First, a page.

DPP to get file on eye clinic

Health Min­is­ter Ter­rence Deyals­ingh said yes­ter­day that a file is be­ing com­piled and will be sent to the Di­rec­tor of Pub­lic Pros­e­cu­tions in re­la­tion to the com­pa­ny in­volved in the drug which caused sev­en pa­tients to go blind in ei­ther one eye or both eyes.

The sto­ry was first re­port­ed ex­clu­sive­ly in the Sun­day Guardian on Oc­to­ber 6 when it was re­port­ed that sev­en peo­ple were in­ject­ed with a taint­ed eye in­jec­tion brought in­to the coun­try by “il­le­git­i­mate im­por­ta­tion chan­nels” and had to un­der­go surgery to have one or both in­fect­ed eyes re­moved.


Back in Ju­ly, the Min­istry of Health re­called the im­port­ed in­jec­tion which con­tained Tri­am­cineclone Ace­tonide as its main in­gre­di­ent.

In the past four months, the sev­en pa­tients have un­der­gone eye re­moval surgery and are cur­rent­ly be­ing out­fit­ted with pros­thet­ic glass eyes.

Deyals­ingh gave the as­sur­ance dur­ing the 2020 Bud­get de­bate.

“I don’t want to say any more due to the po­ten­tial for lit­i­ga­tion,” he added.


Deyals­ingh told the Par­lia­ment that when news broke in Ju­ly the Per­ma­nent Sec­re­tary in the Min­istry of Health in­struct­ed that a file be “con­struct­ed and that file will be go­ing to the DPP in short or­der. Let the DPP take what­ev­er ac­tion he has to take.”

The Health Min­is­ter said the oth­er ac­tion tak­en by his min­istry was to re­view the award of ten­ders to the com­pa­ny in­volved, “I have in­struct­ed that this en­ti­ty will not be get­ting any awards un­der the re­new­al of awards be­ing award­ed.”

Deyals­ingh told the Par­lia­ment that since the sto­ry broke his min­istry had done two things, a file com­piled to be sent to the DPP and “that par­tic­u­lar com­pa­ny will not be get­ting any ten­ders.”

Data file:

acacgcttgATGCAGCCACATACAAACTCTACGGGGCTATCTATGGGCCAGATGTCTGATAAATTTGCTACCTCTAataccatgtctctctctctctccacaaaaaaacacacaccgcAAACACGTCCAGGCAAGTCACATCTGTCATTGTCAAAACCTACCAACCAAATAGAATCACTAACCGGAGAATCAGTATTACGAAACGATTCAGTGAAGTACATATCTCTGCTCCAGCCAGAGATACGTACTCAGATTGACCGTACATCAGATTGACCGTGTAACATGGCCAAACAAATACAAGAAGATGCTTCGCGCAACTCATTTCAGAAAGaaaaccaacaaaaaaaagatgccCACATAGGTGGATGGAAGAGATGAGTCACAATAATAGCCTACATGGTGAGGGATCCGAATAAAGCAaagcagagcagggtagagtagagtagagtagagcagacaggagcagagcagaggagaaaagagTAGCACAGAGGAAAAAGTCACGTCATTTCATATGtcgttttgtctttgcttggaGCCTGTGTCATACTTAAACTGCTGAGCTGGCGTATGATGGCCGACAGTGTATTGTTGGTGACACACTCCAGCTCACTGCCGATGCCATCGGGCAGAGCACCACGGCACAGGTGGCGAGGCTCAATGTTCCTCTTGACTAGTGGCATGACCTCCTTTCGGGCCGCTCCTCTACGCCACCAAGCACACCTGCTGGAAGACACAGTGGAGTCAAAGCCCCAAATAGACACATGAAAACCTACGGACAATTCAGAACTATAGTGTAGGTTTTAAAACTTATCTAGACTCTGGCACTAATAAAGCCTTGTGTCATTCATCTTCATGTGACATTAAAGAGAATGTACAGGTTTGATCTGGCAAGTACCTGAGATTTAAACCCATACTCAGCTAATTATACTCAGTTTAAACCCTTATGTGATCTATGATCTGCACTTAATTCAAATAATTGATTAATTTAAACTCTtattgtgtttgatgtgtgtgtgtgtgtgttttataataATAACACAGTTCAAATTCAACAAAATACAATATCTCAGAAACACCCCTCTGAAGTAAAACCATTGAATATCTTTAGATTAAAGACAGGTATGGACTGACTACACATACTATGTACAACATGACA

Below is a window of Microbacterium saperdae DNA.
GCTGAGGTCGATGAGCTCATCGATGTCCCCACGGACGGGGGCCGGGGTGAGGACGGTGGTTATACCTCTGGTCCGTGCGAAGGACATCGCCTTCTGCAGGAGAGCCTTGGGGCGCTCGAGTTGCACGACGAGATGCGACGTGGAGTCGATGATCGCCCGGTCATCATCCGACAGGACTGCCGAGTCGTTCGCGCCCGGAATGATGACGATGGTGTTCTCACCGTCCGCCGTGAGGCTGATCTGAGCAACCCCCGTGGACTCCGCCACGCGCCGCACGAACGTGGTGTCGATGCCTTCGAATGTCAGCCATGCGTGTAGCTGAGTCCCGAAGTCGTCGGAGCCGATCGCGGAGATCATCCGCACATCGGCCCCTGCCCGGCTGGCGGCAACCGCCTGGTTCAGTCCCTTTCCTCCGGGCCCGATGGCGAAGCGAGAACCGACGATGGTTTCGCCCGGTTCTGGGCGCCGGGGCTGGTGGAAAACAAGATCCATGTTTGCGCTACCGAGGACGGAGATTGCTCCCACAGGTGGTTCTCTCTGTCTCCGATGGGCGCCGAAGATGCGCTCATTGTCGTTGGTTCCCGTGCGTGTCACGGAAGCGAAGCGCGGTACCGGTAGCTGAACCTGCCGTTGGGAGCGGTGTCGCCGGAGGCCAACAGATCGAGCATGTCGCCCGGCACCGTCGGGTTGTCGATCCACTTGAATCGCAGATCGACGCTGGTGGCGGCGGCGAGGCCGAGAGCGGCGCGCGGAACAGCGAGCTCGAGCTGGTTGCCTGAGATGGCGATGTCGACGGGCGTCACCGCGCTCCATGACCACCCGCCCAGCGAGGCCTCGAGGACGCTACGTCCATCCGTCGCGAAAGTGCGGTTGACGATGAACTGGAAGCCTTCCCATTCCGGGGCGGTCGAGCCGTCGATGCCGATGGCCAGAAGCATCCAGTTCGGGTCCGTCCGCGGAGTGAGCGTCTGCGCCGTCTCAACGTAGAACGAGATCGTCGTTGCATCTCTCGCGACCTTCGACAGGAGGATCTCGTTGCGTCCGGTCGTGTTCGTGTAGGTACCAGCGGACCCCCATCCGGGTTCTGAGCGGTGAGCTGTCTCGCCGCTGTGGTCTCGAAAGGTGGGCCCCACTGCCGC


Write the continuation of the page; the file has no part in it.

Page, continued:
How­ev­er, in­for­ma­tion ob­tained by the T&T Guardian based on doc­u­ments from Nipdec showed that as of Sep­tem­ber 2019 the same com­pa­ny was paid $2.5mil­ion to sup­ply non-phar­ma­ceu­ti­cal items and an­oth­er $12.8 mil­lion to sup­ply phar­ma­ceu­ti­cal drugs to pub­lic hos­pi­tals.

On an­oth­er news re­port—re­gard­ing last week’s dis­cov­ery of 69 peo­ple at an Arou­ca re­li­gious min­istry’s fa­cil­i­ty—Deyals­ingh de­nied the fa­cil­i­ty was trans­ferred un­der his Min­istry. He said the UNC Cu­mu­to Man­zanil­la MP’s re­cent claim on this was in­cor­rect. Deyals­ingh claimed the MP had said so in a bid to ex­tri­cate her (for­mer) ad­min­is­tra­tion from the Arou­ca is­sue since that fa­cil­i­ty had re­ceived $7 mil­lion from 2012 to 2015.

“I checked at the So­cial De­vel­op­ment Min­istry and that fa­cil­i­ty is nowhere un­der any con­trol of Health. What hap­pened is that a fa­cil­i­ty in San Fer­nan­do—New Hori­zons—was trans­ferred from So­cial De­vel­op­ment to Health,” he said.

Say­ing men­tal health was the next Non Com­mu­ni­ca­ble Dis­ease (NCD) , he said plans to de­cen­tralis men­tal health fa­cil­i­ties from the 117-year-old St Ann’s hos­pi­tal to satel­lite cen­tres, he said fa­cil­i­ties like New Hori­zons would be ac­ces­si­ble to res­i­dents in the fur­thest reach­es of T&T and al­low rein­te­gra­tion with fam­i­lies and com­mu­ni­ties and car­ry “less stig­ma.” (See more in ar­ti­cle be­low)

Deyals­ingh said sui­cide fig­ures dropped from 2013 to 201 but said there was a prob­lem with ado­les­cent sui­cides.

Deyals­ingh com­plained that T&T’s “free” pub­lic health ser­vice was tak­en for grant­ed and peo­ple were un­grate­ful.

“You can do 99 things right but you get no ac­claim and there are no scream­ing head­lines.

But do one thing wrong and the me­dia cru­ci­fies you for it! Health­care is free, T&T—ap­pre­ci­ate it!”


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